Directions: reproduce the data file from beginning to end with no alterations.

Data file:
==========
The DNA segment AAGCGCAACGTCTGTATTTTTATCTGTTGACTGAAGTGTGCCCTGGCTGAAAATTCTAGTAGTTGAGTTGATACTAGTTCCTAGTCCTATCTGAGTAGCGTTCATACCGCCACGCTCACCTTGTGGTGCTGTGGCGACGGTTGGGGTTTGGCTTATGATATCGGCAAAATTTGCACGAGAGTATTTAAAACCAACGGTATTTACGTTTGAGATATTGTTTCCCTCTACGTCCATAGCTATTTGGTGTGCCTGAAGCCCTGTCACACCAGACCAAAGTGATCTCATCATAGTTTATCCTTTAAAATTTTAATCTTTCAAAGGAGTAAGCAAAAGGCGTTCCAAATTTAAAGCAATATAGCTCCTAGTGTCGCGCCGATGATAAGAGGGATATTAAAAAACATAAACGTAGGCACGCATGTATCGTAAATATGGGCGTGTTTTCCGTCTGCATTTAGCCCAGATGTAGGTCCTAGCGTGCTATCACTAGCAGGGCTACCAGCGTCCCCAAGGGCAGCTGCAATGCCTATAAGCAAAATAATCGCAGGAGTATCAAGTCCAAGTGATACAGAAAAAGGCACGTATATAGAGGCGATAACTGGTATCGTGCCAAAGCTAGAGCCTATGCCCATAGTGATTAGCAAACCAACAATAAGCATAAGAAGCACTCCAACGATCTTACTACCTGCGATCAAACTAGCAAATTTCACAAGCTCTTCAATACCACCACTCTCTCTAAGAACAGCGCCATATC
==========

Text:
The DNA segment AAGCGCAACGTCTGTATTTTTATCTGTTGACTGAAGTGTGCCCTGGCTGAAAATTCTAGTAGTTGAGTTGATACTAGTTCCTAGTCCTATCTGAGTAGCGTTCATACCGCCACGCTCACCTTGTGGTGCTGTGGCGACGGTTGGGGTTTGGCTTATGATATCGGCAAAATTTGCACGAGAGTATTTAAAACCAACGGTATTTACGTTTGAGATATTGTTTCCCTCTACGTCCATAGCTATTTGGTGTGCCTGAAGCCCTGTCACACCAGACCAAAGTGATCTCATCATAGTTTATCCTTTAAAATTTTAATCTTTCAAAGGAGTAAGCAAAAGGCGTTCCAAATTTAAAGCAATATAGCTCCTAGTGTCGCGCCGATGATAAGAGGGATATTAAAAAACATAAACGTAGGCACGCATGTATCGTAAATATGGGCGTGTTTTCCGTCTGCATTTAGCCCAGATGTAGGTCCTAGCGTGCTATCACTAGCAGGGCTACCAGCGTCCCCAAGGGCAGCTGCAATGCCTATAAGCAAAATAATCGCAGGAGTATCAAGTCCAAGTGATACAGAAAAAGGCACGTATATAGAGGCGATAACTGGTATCGTGCCAAAGCTAGAGCCTATGCCCATAGTGATTAGCAAACCAACAATAAGCATAAGAAGCACTCCAACGATCTTACTACCTGCGATCAAACTAGCAAATTTCACAAGCTCTTCAATACCACCACTCTCTCTAAGAACAGCGCCATATC